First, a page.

Although many electrical enclosures are naturally ventilated, there are a number of sound technical reasons for using sealed electrical enclosures. These include keeping components clean, dry, and preventing ingress of corrosive materials and dust. However, modern electrical and electronic equipment generates a significant amount of heat that must be removed from the enclosure, and sealed electrical enclosures cannot rely on traditional ventilation or fans for cooling. Thus, closed loop cooling is needed to ensure internal temperatures are maintained at safe levels. Continue reading

5 Precautions to Take when Enclosure Cooling System Is Subject to Vibration


Precautions-enclosure-cooling-systemElectrical enclosure air conditioners installed in locations subject to vibration may fail unless special precautions are taken to prevent failure. These locations may include steel structures supporting heavy equipment, marine environments, and off-road equipment. Fortunately, it’s possible to mitigate the effects of vibration on enclosure air conditioners. Here are five steps that we, at Thermal Edge, take to proof our enclosure air conditioners subject to vibration. Continue reading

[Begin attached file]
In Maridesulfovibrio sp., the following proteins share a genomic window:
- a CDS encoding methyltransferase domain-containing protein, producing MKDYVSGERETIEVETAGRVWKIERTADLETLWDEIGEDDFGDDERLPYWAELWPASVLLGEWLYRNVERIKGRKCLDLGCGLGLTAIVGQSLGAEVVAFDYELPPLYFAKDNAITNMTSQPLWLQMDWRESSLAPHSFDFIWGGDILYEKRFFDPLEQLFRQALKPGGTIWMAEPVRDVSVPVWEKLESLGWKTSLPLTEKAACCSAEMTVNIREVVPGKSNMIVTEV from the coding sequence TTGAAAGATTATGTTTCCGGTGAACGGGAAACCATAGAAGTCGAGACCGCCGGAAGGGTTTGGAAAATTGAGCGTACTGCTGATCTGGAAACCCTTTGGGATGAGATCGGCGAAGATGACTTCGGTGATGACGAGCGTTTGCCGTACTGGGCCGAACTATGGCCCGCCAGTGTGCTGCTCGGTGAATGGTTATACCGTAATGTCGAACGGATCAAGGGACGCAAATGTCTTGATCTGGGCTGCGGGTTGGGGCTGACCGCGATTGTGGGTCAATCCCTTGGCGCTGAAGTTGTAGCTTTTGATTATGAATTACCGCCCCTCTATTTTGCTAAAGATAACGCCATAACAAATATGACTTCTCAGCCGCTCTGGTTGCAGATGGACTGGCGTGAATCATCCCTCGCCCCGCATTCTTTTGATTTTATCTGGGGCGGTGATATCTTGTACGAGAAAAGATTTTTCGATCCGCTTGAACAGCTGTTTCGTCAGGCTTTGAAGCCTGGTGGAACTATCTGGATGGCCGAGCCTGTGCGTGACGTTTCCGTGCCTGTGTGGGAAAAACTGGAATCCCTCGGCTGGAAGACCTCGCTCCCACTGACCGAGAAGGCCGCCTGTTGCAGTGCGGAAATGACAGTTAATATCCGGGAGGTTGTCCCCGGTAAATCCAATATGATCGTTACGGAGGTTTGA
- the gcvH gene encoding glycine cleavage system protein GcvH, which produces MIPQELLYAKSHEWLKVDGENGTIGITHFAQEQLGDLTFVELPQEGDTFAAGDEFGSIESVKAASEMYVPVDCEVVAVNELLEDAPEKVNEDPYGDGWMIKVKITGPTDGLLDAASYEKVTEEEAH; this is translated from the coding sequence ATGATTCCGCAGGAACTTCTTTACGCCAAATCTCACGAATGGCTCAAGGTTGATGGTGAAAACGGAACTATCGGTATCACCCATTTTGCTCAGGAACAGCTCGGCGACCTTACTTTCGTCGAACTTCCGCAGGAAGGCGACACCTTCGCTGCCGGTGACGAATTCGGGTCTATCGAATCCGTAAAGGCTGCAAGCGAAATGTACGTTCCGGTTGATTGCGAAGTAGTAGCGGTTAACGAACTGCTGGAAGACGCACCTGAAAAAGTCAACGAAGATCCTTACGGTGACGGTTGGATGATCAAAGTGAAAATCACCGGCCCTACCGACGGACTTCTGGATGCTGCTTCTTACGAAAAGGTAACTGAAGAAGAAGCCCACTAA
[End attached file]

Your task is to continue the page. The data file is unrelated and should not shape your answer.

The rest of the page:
5 Dangers in Comparing Enclosure Air Conditioners from Different Manufacturers



For many projects, a buyer will insist on several bids from vendors before placing orders. This is a valid requirement but, unless care is taken when selecting enclosure air conditioners, products selected may not meet operational requirements because the comparison process doesn’t take into account aspects other than the initial price. Continue reading

How to Ensure Your Electrical Cabinet Cooling System Meets Safety Requirements


It’s important that your electrical cabinet cooling system complies with relevant safety standards. Units purchased for use in the USA should comply with UL and NFPA standards and those for other regions and countries with appropriate national standards.

Additionally, US employers are required to comply with the General Duty Clause of the OSH Act that requires them to keep the workplace free of serious hazards. Compliance will ensure your cabinet cooling systems meet local safety requirements.

UL 484

Continue reading